This is where Duolingo came in. Duolingo is a free to download smartphone app which also has the learner, listening & speaking, reading and writing. The lessons are nicely broken down into manageable sections that you can complete whilst on the bus, whilst waiting in line or even whilst sat on the toilet if you are so inclined (which I am). Used in conjunction with the Michel Thomas method I found this to be the perfect sweet spot for me as Duolingo was ideal to practice what Michel had taught and also to build up vocab.
So how did I get on? Flying to Colombia is for some reason about a third of the price of flying direct from London if you catch the same BA/Avianca flight in Madrid (which can generally be reached for £50 from anywhere in the UK) so I had a 24 layover in Madrid to enjoy some complimentary tapas and more importantly to test my Spanish. Upon arriving at my hostel I approached the desk and confidently and clearly stated “Tengo una reservacion por la noche”. The clerk nodded. Bingo, I had been understood perfectly! But then he responded and I was completely lost so we had to promptly switch the conversation to English (thank God everybody speaks English…).
Learning a language from the comfort of one’s homeland is all good and well but there is no better school than sheer, bitter necessity. When I got to Colombia managing to communicate became the difference between eating and not, between getting to my hostel and not (but seldom between getting laid and not as the tongue has other, universally recognised uses for such situations) so I came on in leaps and bounds in very little time; it was a case of sink or swim and whilst I nearly went down a few times, I somehow stayed afloat. By learning Spanish I allowed myself to get inside and understand Colombia’s unique culture, as well as any foreigner, can.
Apparently, I sound sexy in Spanish and can even sing well in Spanish so I guess it’s logical that I came to enjoy learning it. I loved realising the connections between Spanish and English words of which there are many as, thanks to the original colonisers the Romans, both languages share a common Latin root. For example “Dormir” is Spanish for sleep so think Dormouse, Dormitory, Dormant etc. Also, the thrill one gets when attending a reggaeton disco and suddenly realising for the first time that “y te llamare despues hacerte mia mujer” means “and I will call you later to make you my woman” (ah the universal, agony of the desperate, drunken, doomed booty call…), is unrivalled. This is the key really, to find some Spanish Conversation basics, everyday things that you can genuinely and personally relate to,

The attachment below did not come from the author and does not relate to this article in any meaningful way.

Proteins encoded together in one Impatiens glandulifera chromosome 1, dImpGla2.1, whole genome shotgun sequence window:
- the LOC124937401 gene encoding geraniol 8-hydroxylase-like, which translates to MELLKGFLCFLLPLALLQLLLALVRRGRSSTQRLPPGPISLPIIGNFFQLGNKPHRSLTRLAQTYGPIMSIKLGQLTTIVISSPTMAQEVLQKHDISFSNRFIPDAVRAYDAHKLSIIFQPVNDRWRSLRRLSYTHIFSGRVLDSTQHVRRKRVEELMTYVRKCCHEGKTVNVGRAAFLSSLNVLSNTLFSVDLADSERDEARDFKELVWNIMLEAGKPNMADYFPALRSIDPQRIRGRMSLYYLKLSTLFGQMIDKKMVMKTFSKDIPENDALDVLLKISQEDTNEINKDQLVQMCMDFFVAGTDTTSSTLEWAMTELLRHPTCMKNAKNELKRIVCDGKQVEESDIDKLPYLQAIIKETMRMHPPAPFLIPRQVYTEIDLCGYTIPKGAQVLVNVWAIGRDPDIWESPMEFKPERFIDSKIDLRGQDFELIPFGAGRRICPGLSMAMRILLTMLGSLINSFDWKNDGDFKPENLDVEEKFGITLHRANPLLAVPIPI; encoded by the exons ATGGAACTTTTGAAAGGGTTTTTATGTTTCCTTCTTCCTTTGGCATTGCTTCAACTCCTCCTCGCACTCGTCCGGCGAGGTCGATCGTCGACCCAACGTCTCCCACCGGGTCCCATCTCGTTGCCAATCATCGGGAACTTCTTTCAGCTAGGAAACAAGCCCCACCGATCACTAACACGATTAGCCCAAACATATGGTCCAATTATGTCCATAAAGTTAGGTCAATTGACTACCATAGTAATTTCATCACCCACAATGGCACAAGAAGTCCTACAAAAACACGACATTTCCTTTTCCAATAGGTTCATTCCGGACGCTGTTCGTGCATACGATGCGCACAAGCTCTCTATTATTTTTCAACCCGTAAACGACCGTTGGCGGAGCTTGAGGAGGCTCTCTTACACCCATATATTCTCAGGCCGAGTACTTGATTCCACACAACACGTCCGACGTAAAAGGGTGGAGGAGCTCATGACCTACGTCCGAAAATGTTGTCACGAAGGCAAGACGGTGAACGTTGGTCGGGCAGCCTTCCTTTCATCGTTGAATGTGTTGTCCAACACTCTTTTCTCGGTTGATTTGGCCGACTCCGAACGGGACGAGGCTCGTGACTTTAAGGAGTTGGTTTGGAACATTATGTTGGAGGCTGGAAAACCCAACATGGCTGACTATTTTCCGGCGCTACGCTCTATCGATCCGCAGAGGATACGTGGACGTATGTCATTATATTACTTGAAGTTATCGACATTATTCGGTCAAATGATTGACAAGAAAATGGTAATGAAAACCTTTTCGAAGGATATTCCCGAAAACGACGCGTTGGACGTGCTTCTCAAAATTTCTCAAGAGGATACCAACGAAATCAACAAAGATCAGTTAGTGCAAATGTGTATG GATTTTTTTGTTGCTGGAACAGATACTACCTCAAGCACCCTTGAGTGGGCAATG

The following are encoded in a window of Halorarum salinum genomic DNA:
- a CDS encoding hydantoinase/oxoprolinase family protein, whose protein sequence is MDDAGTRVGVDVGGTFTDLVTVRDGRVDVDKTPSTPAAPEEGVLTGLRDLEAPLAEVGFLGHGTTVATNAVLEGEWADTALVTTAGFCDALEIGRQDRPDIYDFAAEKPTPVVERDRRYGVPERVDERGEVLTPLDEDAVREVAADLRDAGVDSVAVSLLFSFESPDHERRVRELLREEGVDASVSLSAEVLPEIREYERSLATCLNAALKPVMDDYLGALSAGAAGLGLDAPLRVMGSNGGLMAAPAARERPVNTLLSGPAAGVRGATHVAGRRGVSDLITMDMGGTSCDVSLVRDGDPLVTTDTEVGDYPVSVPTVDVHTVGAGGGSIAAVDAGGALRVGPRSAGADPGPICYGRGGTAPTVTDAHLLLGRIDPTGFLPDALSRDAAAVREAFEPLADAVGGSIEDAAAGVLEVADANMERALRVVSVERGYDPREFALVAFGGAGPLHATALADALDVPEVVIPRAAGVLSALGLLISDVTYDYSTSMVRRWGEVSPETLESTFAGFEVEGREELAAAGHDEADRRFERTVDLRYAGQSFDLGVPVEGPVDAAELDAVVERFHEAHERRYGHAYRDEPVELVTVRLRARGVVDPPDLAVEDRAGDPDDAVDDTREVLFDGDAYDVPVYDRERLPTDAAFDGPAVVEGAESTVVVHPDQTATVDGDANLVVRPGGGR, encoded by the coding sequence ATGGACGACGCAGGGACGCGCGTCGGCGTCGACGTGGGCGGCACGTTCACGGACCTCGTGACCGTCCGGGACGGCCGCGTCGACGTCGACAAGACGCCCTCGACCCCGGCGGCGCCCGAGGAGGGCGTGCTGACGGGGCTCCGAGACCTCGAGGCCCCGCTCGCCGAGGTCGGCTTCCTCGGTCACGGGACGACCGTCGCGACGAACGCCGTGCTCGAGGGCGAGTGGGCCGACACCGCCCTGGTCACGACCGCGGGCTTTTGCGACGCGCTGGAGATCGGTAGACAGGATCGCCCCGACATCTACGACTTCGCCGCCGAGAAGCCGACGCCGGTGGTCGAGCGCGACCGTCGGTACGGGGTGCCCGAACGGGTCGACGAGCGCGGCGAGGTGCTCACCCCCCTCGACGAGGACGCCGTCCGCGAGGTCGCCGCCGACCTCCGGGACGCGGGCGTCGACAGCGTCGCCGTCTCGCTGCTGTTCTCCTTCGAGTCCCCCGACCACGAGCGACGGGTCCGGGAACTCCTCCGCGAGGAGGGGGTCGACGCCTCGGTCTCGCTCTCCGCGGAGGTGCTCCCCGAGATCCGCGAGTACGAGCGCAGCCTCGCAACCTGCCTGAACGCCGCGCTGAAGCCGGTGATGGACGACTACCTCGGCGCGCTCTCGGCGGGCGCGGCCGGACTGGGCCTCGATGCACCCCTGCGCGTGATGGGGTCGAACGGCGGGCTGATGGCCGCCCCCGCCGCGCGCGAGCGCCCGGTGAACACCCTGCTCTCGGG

Thanks to the Latin root and shared alphabet Spanish is a pretty easy language for English speakers to learn. Whilst I am still a long way from being fluent I am already thinking of what language to tackle next, do I stick with the romance languages and give French a go or do I raise the difficulty bar and go for Russian or even Arabic? Either of the latter will come in more useful for the impending World War 3 I guess.
Freeborns’ Final Thoughts
- Anybody can learn a language. I mean you are reading these aren’t you so evidently you managed to learn English. Remember, I got an F in German and yet within 6 months of starting in Spanish was just about able to negotiate myself out of arrests of several occasions. It is simply a case of putting in the time and effort to practice.
- I personally don’t prescribe to the notion that you can “just pick up” a language by being in a country. Some form of structured study method and effort is absolutely necessary but being in the country will, of course, help you learn faster as you will be immediately utilising what you have learned. The travellers I met who didn’t have any kind of proper learning method didn’t “pick up” Spanish, they simply didn’t speak any Spanish beyond “Cerveza”.
- Find a method that is best for you. There are many ways to learn Spanish and you just to find the one(s) for you. If you enjoy being around people join a class, if you have trouble motivating yourself get a teacher who used to be a drill sergeant in the marines, if you have a smartphone and a toilet then download Duolingo!
- Above all try to enjoy it and before long you will be charming and offending people from all over the world and opening up those new horizons!